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Focus on healthy living to prevent heart disease

 

Recently I had the opportunity to attend the annual HerHeart Symposium sponsored by the Capital Regional Medical Center where Dr. Shamil Castro provided some valuable education to participants with a focus on women and heart disease. This blog will focus on reiterating the importance of preventing cardiovascular disease with a focus on healthy lifestyle factors for both men and women.

According to the Centers for Disease Control and Prevention, heart disease is the leading cause of death in the United States. About 610,000 people die of heart disease in the United States every year – that’s 1 in every 4 deaths. Fortunately, it is largely preventable and there are many things people can do to reduce their risk.

Although certain types of heart disease, such as heart defects, can’t be prevented, you can help prevent many other types of heart disease by making the same lifestyle changes that may also improve your heart disease, such as:

• Eating a healthy diet. (low in salt and saturated fats)

• Maintaining a healthy weight.

• Getting enough physical activity.

• Not smoking or using other forms of tobacco.

• Limiting alcohol use.

By living a healthy lifestyle, you can help keep your blood pressure, cholesterol, and sugar normal and lower your risk for heart disease and heart attack. A healthy lifestyle includes the following:

Healthy diet

Choosing healthful meal and snack options can help you avoid heart disease and its complications. Be sure to eat plenty of fresh fruits and vegetables and fewer processed foods.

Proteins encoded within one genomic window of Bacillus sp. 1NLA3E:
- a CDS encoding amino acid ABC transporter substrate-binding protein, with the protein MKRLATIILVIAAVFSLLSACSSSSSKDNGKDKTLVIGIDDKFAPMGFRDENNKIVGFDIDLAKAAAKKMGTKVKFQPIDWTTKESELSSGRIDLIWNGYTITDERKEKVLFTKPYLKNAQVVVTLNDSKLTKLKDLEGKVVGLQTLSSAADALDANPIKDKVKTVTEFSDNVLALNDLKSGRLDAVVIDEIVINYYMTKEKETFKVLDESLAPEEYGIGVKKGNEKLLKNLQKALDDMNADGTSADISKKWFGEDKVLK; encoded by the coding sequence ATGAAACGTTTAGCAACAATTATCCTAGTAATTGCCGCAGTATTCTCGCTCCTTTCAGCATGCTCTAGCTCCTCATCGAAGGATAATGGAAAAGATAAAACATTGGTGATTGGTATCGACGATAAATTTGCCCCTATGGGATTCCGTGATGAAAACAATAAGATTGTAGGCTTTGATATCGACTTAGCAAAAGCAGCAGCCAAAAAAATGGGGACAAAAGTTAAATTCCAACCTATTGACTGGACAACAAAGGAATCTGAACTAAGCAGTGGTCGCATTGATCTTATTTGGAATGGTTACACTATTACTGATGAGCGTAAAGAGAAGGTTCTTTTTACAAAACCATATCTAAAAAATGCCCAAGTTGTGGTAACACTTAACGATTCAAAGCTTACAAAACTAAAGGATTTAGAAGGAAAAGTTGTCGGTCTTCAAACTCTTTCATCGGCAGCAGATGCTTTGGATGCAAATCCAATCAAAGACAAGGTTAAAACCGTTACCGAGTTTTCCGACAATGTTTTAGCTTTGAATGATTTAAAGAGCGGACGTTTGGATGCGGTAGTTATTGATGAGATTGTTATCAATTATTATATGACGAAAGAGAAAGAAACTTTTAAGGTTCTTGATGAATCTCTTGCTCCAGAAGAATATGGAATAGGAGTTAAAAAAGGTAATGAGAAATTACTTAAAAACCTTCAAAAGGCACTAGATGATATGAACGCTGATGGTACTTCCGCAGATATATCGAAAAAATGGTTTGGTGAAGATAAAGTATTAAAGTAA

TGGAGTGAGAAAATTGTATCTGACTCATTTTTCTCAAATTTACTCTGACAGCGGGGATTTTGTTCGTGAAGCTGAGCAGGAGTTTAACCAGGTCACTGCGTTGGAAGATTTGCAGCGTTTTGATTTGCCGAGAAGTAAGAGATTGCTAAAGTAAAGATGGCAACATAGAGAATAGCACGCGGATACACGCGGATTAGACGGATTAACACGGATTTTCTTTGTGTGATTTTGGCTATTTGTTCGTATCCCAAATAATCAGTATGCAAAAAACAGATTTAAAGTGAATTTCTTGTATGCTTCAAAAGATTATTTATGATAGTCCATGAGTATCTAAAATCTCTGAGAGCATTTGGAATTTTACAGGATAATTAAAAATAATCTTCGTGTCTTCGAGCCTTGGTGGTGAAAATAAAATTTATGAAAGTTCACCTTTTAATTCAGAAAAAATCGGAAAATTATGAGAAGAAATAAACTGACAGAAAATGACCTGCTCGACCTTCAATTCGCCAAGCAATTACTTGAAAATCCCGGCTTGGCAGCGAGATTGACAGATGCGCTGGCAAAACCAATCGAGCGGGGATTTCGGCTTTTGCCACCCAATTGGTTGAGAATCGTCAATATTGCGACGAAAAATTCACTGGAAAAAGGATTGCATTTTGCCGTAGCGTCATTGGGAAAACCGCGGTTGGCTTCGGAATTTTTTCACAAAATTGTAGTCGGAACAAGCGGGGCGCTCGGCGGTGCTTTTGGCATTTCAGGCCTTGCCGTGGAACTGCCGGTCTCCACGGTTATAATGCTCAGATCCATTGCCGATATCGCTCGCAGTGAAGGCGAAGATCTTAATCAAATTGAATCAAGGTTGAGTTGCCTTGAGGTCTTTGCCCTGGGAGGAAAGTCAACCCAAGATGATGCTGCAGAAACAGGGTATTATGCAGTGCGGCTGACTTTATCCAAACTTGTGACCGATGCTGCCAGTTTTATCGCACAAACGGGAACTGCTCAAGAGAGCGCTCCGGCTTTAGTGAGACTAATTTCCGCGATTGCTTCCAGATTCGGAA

Eating foods low in saturated fats, trans fat, and cholesterol and high in fiber can help prevent high cholesterol. Limiting salt (sodium) in your diet also can lower your blood pressure. Limiting sugar in your diet can lower your blood sugar level to prevent or help control diabetes.

Consulting a nutrition professional (Registered Dietitian or Nutritionist, RDN), if needed, can assist in your effort to consume a healthy diet

Healthy weight

Being overweight or obese increases your risk for heart disease. To determine if your weight is in a healthy range, doctors often calculate your body mass index. If you know your weight and height, you can calculate your BMI at CDC’s Assessing Your Weight website at:

https://www.cdc.gov/healthyweight/assessing/index.html

Doctors sometimes also use waist and hip measurements to calculate excess body fat. They may use special equipment to calculate excess body fat and hydration status.

Physical activity

Physical activity can help you maintain a healthy weight and lower your blood pressure, cholesterol, and sugar levels. For adults, the Surgeon General recommends 2 hours and 30 minutes of moderate-intensity exercise, like brisk walking or bicycling, every week. Children and adolescents should get 1 hour of physical activity every day.

For more information, see CDC’s Nutrition, Physical Activity and Obesity website at:

https://www.cdc.gov/nccdphp/dnpao/index.html

No smoking

Cigarette smoking greatly increases your risk for heart disease. If you don’t smoke, don’t start. If you do smoke, quitting will lower your risk for heart disease. Your doctor and other health care professionals can suggest ways to help you quit.

Limited alcohol

Avoid drinking too much alcohol, which can raise your blood pressure. Men should have no more than 2 drinks per day, and women only 1. For more information, visit CDC’s Alcohol and Public Health website 

Stress, health conditions and hygiene

In addition, reducing and managing stress, controlling other health conditions, such as high blood pressure, high cholesterol and diabetes, and practicing good hygiene will go a long way toward helping in preventing heart disease.

View the short video produced on women and heart disease produced by the Mayo Clinic at:

https://www.mayoclinic.org/diseases-conditions/heart-disease/multimedia/heart-disease-in-women-video/vid-20112399

Mark A. Mahoney, Ph.D., has been a registered dietitian/nutritionist for over 30 years and completed graduate studies in Nutrition Public Health at Columbia University. He can be reached at marqos69@hotmail.com.

Article source: http://www.tallahassee.com/story/life/wellness/2018/02/12/focus-healthy-living-prevent-heart-disease/326953002/